Is It a Sin for Married Couples to Split the Bills?
I know you are busy laboring for the Lord so I don't want to take up too much of your time. I just want to thank you for your years of labor for the Lord and your website which is such a blessing to me as I study God's word.
To get straight to the point, many of my friends often argue about whether or not it is a sin for the husband to split household bills with the wife. They often refer to I Timothy 5:8 as a proof text. "But if anyone does not provide for his own, and especially for those of his household, he has denied the faith and is worse than an unbeliever"
My reading of this passage and the preceding verses or context led me to believe that Paul was talking about taking care of widows and the general responsibility of any family member, male or female, to take care of other family members who are unable to provide for themselves. In other passages where he gives instructions on marriage, he specifically addresses husbands and wives by those terms, whereas he doesn't in I Timothy 5:8.
My question is I Timothy 5:8 even talking about marriage? If so, does that verse make it a sin for a married couple to split bills?
"Honor widows who are widows indeed; but if any widow has children or grandchildren, they must first learn to practice piety in regard to their own family and to make some return to their parents; for this is acceptable in the sight of God. Now she who is a widow indeed and who has been left alone, has fixed her hope on God and continues in entreaties and prayers night and day. But she who gives herself to wanton pleasure is dead even while she lives. Prescribe these things as well, so that they may be above reproach. But if anyone does not provide for his own, and especially for those of his household, he has denied the faith and is worse than an unbeliever" (I Timothy 5:3-8).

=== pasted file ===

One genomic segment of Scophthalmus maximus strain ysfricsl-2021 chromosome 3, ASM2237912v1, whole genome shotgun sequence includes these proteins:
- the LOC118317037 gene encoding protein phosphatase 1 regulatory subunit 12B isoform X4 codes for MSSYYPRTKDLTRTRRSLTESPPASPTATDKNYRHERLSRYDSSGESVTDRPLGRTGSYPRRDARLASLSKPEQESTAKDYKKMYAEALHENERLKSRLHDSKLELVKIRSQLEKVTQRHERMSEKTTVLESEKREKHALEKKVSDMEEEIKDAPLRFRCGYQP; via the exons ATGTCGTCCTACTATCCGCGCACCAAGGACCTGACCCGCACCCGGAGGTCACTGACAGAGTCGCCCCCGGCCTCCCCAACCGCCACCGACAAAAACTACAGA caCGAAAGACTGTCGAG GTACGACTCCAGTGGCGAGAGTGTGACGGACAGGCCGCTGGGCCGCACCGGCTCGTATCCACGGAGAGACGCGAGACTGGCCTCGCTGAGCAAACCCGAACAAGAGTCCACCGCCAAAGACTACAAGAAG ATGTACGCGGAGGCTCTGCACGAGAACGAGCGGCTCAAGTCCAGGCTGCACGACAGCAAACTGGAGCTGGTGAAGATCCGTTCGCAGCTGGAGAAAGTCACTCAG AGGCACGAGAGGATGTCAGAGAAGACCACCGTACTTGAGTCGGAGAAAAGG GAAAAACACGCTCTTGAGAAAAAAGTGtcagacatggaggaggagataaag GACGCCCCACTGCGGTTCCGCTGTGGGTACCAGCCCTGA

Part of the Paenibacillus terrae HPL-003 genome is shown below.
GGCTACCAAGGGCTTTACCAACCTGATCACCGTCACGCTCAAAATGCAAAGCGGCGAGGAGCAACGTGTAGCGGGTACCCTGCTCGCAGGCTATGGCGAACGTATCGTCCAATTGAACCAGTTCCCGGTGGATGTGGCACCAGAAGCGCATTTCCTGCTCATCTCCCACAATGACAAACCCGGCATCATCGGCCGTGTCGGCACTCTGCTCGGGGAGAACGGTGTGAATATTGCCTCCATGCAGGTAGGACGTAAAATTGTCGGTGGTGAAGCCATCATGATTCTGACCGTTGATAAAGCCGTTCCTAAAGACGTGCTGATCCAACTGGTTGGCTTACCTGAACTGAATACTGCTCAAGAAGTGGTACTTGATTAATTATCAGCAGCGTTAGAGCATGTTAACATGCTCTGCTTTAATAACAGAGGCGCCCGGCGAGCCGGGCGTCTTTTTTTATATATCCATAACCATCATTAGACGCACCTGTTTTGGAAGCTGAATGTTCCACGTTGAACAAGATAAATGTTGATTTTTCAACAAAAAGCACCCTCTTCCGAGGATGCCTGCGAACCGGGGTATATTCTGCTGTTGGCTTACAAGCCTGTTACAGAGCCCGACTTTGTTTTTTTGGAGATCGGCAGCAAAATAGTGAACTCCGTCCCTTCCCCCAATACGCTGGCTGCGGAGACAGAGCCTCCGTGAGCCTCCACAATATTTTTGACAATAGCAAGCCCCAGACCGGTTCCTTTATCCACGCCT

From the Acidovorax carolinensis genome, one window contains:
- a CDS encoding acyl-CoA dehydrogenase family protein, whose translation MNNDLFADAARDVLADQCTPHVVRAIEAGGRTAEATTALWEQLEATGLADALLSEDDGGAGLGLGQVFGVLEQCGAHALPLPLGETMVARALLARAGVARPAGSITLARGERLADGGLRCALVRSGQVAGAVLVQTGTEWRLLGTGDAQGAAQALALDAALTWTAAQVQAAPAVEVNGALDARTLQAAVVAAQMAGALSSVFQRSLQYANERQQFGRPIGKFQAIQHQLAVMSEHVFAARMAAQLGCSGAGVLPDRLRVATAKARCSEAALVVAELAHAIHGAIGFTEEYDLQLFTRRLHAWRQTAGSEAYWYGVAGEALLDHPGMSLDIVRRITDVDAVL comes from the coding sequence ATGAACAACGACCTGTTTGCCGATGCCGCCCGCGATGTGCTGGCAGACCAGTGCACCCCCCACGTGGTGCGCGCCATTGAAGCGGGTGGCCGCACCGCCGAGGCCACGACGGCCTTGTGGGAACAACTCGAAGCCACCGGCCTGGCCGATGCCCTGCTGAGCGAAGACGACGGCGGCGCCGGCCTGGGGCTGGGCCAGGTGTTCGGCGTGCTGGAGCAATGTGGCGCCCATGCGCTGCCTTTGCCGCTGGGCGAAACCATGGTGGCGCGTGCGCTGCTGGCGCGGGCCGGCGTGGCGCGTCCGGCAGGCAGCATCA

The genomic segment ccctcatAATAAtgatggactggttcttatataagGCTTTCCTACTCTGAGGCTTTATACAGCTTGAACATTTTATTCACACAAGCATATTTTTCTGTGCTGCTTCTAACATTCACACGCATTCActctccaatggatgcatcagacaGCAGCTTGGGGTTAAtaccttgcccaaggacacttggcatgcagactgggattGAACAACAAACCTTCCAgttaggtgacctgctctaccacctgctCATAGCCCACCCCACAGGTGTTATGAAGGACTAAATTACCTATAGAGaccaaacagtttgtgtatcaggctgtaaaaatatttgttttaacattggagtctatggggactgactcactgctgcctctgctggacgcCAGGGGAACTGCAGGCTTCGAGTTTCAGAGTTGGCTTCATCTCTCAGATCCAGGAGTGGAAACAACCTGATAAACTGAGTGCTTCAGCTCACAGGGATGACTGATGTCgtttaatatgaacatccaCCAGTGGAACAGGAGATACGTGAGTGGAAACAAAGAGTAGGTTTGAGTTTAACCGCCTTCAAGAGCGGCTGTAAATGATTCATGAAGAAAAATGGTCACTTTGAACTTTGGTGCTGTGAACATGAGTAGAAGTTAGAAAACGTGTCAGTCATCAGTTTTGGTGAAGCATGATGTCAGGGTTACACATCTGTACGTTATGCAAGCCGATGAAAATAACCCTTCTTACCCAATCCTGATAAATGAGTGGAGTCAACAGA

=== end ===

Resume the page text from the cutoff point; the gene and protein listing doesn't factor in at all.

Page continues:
You are correct that the passage deals with the responsibility of families to care for members of the family. The pronouns in the Greek text of I Timothy 5:8 are in the indefinite tense and, thus, can be applied to males or females. In English, the male tense is used when either male or female is implied.
This passage does not discuss how the responsibility is met, only that the responsibility exists.
When I teach couples about marriage, I point out that in marriage the two become one. It is no longer proper to think in terms of my money versus your money -- there is only our money. Thus, I encourage couples to have joint accounts and learn together to budget their expenses. It is a part of the process of learning to think as a family and not as individuals. However, if a couple has extenuating circumstances that require separate accounts, that doesn't mean they are sinning.
Thank you so much for taking the time to respond. I wanted to teach this point but wavered since I know God holds you accountable for incorrect teaching. This gives me more confidence in my biblical exegesis skills and a deeper appreciation for men like you who preach and teach the word on a regular basis. Thank you again and I hope God continues to bless you!